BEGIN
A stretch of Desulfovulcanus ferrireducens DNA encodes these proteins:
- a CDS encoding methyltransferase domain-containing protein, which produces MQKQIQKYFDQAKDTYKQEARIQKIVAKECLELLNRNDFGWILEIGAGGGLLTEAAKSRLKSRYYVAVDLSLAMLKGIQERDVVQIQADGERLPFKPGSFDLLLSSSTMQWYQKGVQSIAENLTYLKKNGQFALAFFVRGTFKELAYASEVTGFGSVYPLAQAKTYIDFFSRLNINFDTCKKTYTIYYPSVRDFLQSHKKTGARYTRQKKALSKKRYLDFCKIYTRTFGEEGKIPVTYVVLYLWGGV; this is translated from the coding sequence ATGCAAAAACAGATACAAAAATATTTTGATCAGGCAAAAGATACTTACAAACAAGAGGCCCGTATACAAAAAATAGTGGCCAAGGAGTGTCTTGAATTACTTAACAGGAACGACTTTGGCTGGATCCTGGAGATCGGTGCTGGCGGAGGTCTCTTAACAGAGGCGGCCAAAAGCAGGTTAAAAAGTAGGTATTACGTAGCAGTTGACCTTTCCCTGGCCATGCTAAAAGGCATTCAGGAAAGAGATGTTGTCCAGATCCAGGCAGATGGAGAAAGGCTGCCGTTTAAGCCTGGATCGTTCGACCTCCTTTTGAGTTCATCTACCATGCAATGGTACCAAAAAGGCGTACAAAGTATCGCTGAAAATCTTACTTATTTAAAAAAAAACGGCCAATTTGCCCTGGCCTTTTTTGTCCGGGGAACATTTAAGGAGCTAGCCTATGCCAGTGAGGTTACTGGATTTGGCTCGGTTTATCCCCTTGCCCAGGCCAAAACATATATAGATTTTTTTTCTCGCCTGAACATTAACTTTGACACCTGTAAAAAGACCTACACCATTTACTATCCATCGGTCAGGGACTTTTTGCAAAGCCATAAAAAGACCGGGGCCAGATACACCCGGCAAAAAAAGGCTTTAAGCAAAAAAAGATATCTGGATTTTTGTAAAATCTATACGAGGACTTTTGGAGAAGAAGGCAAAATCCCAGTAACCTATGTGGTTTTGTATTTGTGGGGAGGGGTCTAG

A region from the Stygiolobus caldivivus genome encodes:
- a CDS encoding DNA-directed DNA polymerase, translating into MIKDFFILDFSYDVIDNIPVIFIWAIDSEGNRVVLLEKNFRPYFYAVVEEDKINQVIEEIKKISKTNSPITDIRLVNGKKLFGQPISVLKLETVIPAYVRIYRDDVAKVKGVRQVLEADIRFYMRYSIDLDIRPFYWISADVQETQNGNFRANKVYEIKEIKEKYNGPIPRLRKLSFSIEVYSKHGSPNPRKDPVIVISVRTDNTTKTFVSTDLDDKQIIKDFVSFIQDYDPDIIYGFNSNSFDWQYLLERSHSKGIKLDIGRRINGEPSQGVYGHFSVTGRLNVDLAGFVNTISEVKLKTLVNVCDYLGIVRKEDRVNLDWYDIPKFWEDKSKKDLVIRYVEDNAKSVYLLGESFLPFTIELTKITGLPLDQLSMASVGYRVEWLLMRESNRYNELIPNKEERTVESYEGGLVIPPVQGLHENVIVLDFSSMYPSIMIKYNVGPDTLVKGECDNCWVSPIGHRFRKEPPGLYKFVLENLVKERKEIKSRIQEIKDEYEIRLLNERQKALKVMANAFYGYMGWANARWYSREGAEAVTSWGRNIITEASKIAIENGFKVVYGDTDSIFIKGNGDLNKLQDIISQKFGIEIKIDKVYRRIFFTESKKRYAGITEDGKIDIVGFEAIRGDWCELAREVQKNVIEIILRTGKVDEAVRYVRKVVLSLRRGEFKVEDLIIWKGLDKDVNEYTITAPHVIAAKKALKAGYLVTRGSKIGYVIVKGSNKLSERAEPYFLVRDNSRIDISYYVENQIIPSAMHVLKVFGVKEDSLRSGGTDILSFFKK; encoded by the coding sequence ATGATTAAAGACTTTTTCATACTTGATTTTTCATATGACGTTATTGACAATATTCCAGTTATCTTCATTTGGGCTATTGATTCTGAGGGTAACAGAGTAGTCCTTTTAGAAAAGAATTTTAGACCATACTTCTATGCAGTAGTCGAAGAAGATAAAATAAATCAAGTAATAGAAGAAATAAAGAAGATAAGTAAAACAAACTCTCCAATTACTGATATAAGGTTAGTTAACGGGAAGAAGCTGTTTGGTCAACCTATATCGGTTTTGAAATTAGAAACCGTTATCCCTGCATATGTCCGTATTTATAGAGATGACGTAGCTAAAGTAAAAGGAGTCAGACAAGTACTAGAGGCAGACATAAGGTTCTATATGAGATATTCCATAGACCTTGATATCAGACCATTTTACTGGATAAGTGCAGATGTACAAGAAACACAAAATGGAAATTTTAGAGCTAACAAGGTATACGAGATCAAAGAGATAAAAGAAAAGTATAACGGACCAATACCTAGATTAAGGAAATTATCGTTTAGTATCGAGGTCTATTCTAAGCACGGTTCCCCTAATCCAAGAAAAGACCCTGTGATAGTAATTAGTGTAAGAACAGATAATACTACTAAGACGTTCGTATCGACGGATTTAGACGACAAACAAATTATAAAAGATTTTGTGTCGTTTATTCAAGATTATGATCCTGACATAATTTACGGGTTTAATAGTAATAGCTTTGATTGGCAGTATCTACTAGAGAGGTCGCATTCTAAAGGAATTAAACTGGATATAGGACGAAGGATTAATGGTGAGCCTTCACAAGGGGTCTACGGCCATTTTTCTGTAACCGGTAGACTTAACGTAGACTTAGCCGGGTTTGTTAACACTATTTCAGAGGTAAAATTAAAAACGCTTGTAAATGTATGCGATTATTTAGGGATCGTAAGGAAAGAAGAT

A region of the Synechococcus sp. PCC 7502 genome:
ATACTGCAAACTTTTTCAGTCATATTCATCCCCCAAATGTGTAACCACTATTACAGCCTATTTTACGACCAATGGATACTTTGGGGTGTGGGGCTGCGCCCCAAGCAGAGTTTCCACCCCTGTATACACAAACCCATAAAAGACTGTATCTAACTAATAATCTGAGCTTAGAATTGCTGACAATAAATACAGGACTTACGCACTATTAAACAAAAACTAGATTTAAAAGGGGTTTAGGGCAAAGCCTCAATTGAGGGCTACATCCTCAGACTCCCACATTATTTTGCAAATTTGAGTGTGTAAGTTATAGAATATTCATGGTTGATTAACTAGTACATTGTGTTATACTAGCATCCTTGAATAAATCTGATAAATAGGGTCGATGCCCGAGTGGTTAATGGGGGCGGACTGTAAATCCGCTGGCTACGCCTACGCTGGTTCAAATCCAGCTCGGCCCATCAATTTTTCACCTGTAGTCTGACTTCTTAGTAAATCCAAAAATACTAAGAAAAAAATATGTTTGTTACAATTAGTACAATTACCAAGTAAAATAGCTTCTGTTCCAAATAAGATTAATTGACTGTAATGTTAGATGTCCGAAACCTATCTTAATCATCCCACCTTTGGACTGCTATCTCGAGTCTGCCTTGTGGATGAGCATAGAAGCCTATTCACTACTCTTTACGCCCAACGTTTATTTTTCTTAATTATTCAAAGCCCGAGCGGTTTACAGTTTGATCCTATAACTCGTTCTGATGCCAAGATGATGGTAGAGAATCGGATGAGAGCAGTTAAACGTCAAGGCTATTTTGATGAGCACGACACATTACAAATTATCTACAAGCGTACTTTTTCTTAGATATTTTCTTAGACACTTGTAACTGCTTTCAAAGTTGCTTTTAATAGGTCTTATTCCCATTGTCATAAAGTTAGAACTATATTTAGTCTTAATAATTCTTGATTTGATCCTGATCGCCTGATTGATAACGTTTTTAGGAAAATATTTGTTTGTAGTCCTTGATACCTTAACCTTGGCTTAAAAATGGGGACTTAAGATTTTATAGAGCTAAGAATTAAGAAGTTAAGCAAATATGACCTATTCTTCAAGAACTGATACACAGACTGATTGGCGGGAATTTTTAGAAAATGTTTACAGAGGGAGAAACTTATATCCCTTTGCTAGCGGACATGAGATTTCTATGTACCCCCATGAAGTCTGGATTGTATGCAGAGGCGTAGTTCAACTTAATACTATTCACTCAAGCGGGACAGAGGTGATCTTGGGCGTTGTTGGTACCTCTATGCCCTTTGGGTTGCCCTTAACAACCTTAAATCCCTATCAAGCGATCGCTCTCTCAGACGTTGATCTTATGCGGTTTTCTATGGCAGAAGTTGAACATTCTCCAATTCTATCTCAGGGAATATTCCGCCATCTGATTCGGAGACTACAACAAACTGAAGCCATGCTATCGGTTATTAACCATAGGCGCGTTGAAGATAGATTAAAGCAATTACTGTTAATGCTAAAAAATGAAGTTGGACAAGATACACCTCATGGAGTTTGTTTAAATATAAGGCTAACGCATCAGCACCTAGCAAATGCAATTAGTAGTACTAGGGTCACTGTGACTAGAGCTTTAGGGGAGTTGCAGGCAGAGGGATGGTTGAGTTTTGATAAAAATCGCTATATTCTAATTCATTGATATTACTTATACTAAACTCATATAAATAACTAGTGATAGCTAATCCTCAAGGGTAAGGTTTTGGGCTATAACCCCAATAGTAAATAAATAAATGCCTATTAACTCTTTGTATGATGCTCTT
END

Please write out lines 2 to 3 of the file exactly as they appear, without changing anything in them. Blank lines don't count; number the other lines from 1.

- a CDS encoding methyltransferase domain-containing protein, which produces MQKQIQKYFDQAKDTYKQEARIQKIVAKECLELLNRNDFGWILEIGAGGGLLTEAAKSRLKSRYYVAVDLSLAMLKGIQERDVVQIQADGERLPFKPGSFDLLLSSSTMQWYQKGVQSIAENLTYLKKNGQFALAFFVRGTFKELAYASEVTGFGSVYPLAQAKTYIDFFSRLNINFDTCKKTYTIYYPSVRDFLQSHKKTGARYTRQKKALSKKRYLDFCKIYTRTFGEEGKIPVTYVVLYLWGGV; this is translated from the coding sequence ATGCAAAAACAGATACAAAAATATTTTGATCAGGCAAAAGATACTTACAAACAAGAGGCCCGTATACAAAAAATAGTGGCCAAGGAGTGTCTTGAATTACTTAACAGGAACGACTTTGGCTGGATCCTGGAGATCGGTGCTGGCGGAGGTCTCTTAACAGAGGCGGCCAAAAGCAGGTTAAAAAGTAGGTATTACGTAGCAGTTGACCTTTCCCTGGCCATGCTAAAAGGCATTCAGGAAAGAGATGTTGTCCAGATCCAGGCAGATGGAGAAAGGCTGCCGTTTAAGCCTGGATCGTTCGACCTCCTTTTGAGTTCATCTACCATGCAATGGTACCAAAAAGGCGTACAAAGTATCGCTGAAAATCTTACTTATTTAAAAAAAAACGGCCAATTTGCCCTGGCCTTTTTTGTCCGGGGAACATTTAAGGAGCTAGCCTATGCCAGTGAGGTTACTGGATTTGGCTCGGTTTATCCCCTTGCCCAGGCCAAAACATATATAGATTTTTTTTCTCGCCTGAACATTAACTTTGACACCTGTAAAAAGACCTACACCATTTACTATCCATCGGTCAGGGACTTTTTGCAAAGCCATAAAAAGACCGGGGCCAGATACACCCGGCAAAAAAAGGCTTTAAGCAAAAAAAGATATCTGGATTTTTGTAAAATCTATACGAGGACTTTTGGAGAAGAAGGCAAAATCCCAGTAACCTATGTGGTTTTGTATTTGTGGGGAGGGGTCTAG

A region from the Stygiolobus caldivivus genome encodes: